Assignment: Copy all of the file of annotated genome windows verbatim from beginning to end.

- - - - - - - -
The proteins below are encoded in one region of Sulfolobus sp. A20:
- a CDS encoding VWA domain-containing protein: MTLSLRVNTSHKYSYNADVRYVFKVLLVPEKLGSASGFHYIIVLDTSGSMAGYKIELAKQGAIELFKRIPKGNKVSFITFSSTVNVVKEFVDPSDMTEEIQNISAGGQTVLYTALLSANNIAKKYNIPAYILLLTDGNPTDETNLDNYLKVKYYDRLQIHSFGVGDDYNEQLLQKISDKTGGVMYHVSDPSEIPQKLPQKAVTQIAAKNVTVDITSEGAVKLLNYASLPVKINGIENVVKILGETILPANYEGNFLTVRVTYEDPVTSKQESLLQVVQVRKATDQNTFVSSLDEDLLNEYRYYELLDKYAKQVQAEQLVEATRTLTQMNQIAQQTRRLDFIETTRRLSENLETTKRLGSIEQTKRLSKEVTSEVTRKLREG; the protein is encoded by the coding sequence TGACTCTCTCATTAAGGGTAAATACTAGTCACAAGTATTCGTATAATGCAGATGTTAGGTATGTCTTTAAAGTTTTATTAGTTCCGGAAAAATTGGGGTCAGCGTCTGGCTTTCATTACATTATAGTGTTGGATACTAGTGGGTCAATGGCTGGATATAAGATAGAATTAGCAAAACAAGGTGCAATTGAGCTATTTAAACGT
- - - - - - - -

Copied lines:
The proteins below are encoded in one region of Sulfolobus sp. A20:
- a CDS encoding VWA domain-containing protein: MTLSLRVNTSHKYSYNADVRYVFKVLLVPEKLGSASGFHYIIVLDTSGSMAGYKIELAKQGAIELFKRIPKGNKVSFITFSSTVNVVKEFVDPSDMTEEIQNISAGGQTVLYTALLSANNIAKKYNIPAYILLLTDGNPTDETNLDNYLKVKYYDRLQIHSFGVGDDYNEQLLQKISDKTGGVMYHVSDPSEIPQKLPQKAVTQIAAKNVTVDITSEGAVKLLNYASLPVKINGIENVVKILGETILPANYEGNFLTVRVTYEDPVTSKQESLLQVVQVRKATDQNTFVSSLDEDLLNEYRYYELLDKYAKQVQAEQLVEATRTLTQMNQIAQQTRRLDFIETTRRLSENLETTKRLGSIEQTKRLSKEVTSEVTRKLREG; the protein is encoded by the coding sequence TGACTCTCTCATTAAGGGTAAATACTAGTCACAAGTATTCGTATAATGCAGATGTTAGGTATGTCTTTAAAGTTTTATTAGTTCCGGAAAAATTGGGGTCAGCGTCTGGCTTTCATTACATTATAGTGTTGGATACTAGTGGGTCAATGGCTGGATATAAGATAGAATTAGCAAAACAAGGTGCAATTGAGCTATTTAAACGT